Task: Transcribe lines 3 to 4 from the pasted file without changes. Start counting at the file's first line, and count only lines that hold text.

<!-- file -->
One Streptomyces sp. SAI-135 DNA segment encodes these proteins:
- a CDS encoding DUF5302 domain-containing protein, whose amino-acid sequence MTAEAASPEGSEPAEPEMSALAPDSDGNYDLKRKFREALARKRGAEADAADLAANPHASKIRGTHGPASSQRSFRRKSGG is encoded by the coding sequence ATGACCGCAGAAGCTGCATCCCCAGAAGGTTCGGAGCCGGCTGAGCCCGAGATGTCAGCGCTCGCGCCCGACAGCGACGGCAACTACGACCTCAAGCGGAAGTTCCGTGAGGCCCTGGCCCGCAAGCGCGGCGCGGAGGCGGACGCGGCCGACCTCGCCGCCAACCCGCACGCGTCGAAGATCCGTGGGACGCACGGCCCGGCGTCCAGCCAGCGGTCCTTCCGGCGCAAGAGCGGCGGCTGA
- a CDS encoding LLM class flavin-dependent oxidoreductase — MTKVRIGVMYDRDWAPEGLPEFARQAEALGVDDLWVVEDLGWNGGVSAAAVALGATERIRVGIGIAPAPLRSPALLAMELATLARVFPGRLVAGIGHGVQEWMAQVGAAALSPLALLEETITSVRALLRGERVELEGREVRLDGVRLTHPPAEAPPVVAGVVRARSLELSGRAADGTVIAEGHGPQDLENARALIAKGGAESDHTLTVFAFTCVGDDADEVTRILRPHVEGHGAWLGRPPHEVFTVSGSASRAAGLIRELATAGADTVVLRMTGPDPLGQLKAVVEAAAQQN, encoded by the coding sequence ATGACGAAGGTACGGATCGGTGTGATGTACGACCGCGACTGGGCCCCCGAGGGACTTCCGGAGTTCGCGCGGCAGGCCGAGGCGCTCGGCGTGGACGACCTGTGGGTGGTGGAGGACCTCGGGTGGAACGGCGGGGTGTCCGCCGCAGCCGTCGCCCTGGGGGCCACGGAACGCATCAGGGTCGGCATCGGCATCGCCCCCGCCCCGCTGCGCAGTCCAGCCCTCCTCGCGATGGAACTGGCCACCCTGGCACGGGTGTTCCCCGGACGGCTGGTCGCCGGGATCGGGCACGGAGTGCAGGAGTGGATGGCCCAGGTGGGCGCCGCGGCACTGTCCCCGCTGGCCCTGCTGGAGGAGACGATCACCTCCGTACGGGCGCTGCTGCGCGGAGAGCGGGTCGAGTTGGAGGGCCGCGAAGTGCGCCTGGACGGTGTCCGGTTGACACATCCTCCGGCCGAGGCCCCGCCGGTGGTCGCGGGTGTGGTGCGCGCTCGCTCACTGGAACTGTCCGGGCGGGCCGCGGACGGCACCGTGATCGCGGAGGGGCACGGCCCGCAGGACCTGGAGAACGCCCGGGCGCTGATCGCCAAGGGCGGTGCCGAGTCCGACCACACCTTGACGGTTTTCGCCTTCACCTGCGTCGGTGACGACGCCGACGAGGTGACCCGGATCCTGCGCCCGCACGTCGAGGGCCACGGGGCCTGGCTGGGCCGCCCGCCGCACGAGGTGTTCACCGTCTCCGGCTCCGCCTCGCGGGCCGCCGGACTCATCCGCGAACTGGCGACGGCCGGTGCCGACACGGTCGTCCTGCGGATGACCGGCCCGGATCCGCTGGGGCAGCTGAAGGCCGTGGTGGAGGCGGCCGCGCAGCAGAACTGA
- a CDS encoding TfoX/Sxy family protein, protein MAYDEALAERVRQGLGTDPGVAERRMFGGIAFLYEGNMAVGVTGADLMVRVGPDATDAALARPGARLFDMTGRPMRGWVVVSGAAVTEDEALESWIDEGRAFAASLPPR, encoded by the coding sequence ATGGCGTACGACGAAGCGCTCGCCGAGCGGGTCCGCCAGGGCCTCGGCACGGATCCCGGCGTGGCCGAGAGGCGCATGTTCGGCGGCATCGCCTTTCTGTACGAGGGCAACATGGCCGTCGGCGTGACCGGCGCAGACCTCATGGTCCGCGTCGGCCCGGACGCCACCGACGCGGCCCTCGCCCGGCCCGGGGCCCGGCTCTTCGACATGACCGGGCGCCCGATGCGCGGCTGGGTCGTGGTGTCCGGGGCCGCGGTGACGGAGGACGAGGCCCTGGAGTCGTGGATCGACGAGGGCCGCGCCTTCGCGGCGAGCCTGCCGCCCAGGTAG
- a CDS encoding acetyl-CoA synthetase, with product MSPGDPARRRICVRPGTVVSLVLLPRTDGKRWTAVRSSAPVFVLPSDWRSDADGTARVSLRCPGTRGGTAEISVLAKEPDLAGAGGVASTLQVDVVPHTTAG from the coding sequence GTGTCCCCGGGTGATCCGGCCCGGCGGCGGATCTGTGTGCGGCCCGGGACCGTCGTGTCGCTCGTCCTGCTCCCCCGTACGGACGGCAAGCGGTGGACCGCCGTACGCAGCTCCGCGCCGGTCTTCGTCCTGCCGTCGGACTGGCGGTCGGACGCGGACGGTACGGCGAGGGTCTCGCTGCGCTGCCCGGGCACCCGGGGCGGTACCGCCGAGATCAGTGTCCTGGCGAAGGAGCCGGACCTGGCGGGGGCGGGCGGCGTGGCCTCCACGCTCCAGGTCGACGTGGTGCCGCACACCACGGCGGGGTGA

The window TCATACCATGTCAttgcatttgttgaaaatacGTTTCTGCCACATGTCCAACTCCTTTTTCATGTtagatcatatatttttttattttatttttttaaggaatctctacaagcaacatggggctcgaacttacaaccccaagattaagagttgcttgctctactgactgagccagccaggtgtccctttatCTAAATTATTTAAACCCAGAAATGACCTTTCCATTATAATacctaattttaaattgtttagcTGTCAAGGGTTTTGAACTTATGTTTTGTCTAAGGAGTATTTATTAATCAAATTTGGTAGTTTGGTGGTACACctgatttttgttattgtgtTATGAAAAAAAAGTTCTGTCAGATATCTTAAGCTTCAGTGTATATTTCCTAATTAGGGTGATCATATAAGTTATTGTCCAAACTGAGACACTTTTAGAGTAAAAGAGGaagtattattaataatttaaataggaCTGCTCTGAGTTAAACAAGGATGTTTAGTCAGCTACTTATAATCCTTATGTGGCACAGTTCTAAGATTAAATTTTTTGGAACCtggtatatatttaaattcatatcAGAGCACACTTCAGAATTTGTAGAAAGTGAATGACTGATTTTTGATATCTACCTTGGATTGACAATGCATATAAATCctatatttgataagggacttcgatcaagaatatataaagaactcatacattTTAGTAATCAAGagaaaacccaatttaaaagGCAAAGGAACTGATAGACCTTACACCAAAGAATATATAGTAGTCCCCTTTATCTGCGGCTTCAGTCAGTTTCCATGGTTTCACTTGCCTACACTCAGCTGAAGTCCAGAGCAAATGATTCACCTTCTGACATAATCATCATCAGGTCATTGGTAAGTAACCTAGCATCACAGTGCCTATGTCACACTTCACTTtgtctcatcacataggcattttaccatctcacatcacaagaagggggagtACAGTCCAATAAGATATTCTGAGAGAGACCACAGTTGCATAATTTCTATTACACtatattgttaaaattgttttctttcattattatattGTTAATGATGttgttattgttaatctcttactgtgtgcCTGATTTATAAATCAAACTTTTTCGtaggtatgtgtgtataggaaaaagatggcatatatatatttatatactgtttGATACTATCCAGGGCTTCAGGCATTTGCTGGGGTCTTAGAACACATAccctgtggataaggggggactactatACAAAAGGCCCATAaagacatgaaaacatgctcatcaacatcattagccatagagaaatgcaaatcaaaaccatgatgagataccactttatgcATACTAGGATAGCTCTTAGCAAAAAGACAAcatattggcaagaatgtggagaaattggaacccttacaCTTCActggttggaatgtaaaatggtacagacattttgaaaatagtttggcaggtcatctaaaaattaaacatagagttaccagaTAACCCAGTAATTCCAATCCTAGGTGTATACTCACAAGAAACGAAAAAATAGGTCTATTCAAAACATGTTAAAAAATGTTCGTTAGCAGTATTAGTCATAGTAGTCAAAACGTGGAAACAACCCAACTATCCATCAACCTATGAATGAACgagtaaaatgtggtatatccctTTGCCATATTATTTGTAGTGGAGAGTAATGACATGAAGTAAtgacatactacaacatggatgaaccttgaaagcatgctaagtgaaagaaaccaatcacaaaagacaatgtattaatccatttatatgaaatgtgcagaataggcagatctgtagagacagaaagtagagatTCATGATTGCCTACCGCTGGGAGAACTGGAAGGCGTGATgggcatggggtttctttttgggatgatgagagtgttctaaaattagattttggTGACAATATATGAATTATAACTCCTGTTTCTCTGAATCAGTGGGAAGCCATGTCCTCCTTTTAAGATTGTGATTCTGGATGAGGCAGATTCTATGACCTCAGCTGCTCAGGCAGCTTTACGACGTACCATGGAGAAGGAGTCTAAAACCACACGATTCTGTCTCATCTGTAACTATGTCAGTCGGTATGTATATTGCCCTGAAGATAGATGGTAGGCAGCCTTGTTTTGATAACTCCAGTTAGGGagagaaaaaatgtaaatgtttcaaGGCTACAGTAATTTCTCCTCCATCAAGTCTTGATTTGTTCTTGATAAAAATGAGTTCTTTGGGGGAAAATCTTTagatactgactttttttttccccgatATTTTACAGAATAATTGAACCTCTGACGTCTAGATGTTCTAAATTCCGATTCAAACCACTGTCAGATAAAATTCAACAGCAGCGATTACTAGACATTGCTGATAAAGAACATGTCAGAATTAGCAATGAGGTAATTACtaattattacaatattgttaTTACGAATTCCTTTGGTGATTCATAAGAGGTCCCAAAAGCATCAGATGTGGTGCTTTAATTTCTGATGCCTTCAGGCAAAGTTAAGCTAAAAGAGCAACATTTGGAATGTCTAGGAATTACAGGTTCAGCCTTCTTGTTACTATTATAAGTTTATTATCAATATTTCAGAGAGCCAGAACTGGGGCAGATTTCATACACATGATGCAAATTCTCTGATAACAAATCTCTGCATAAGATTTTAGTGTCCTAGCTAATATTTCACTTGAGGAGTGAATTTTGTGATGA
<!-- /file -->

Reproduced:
- a CDS encoding LLM class flavin-dependent oxidoreductase — MTKVRIGVMYDRDWAPEGLPEFARQAEALGVDDLWVVEDLGWNGGVSAAAVALGATERIRVGIGIAPAPLRSPALLAMELATLARVFPGRLVAGIGHGVQEWMAQVGAAALSPLALLEETITSVRALLRGERVELEGREVRLDGVRLTHPPAEAPPVVAGVVRARSLELSGRAADGTVIAEGHGPQDLENARALIAKGGAESDHTLTVFAFTCVGDDADEVTRILRPHVEGHGAWLGRPPHEVFTVSGSASRAAGLIRELATAGADTVVLRMTGPDPLGQLKAVVEAAAQQN, encoded by the coding sequence ATGACGAAGGTACGGATCGGTGTGATGTACGACCGCGACTGGGCCCCCGAGGGACTTCCGGAGTTCGCGCGGCAGGCCGAGGCGCTCGGCGTGGACGACCTGTGGGTGGTGGAGGACCTCGGGTGGAACGGCGGGGTGTCCGCCGCAGCCGTCGCCCTGGGGGCCACGGAACGCATCAGGGTCGGCATCGGCATCGCCCCCGCCCCGCTGCGCAGTCCAGCCCTCCTCGCGATGGAACTGGCCACCCTGGCACGGGTGTTCCCCGGACGGCTGGTCGCCGGGATCGGGCACGGAGTGCAGGAGTGGATGGCCCAGGTGGGCGCCGCGGCACTGTCCCCGCTGGCCCTGCTGGAGGAGACGATCACCTCCGTACGGGCGCTGCTGCGCGGAGAGCGGGTCGAGTTGGAGGGCCGCGAAGTGCGCCTGGACGGTGTCCGGTTGACACATCCTCCGGCCGAGGCCCCGCCGGTGGTCGCGGGTGTGGTGCGCGCTCGCTCACTGGAACTGTCCGGGCGGGCCGCGGACGGCACCGTGATCGCGGAGGGGCACGGCCCGCAGGACCTGGAGAACGCCCGGGCGCTGATCGCCAAGGGCGGTGCCGAGTCCGACCACACCTTGACGGTTTTCGCCTTCACCTGCGTCGGTGACGACGCCGACGAGGTGACCCGGATCCTGCGCCCGCACGTCGAGGGCCACGGGGCCTGGCTGGGCCGCCCGCCGCACGAGGTGTTCACCGTCTCCGGCTCCGCCTCGCGGGCCGCCGGACTCATCCGCGAACTGGCGACGGCCGGTGCCGACACGGTCGTCCTGCGGATGACCGGCCCGGATCCGCTGGGGCAGCTGAAGGCCGTGGTGGAGGCGGCCGCGCAGCAGAACTGA
- a CDS encoding TfoX/Sxy family protein, protein MAYDEALAERVRQGLGTDPGVAERRMFGGIAFLYEGNMAVGVTGADLMVRVGPDATDAALARPGARLFDMTGRPMRGWVVVSGAAVTEDEALESWIDEGRAFAASLPPR, encoded by the coding sequence ATGGCGTACGACGAAGCGCTCGCCGAGCGGGTCCGCCAGGGCCTCGGCACGGATCCCGGCGTGGCCGAGAGGCGCATGTTCGGCGGCATCGCCTTTCTGTACGAGGGCAACATGGCCGTCGGCGTGACCGGCGCAGACCTCATGGTCCGCGTCGGCCCGGACGCCACCGACGCGGCCCTCGCCCGGCCCGGGGCCCGGCTCTTCGACATGACCGGGCGCCCGATGCGCGGCTGGGTCGTGGTGTCCGGGGCCGCGGTGACGGAGGACGAGGCCCTGGAGTCGTGGATCGACGAGGGCCGCGCCTTCGCGGCGAGCCTGCCGCCCAGGTAG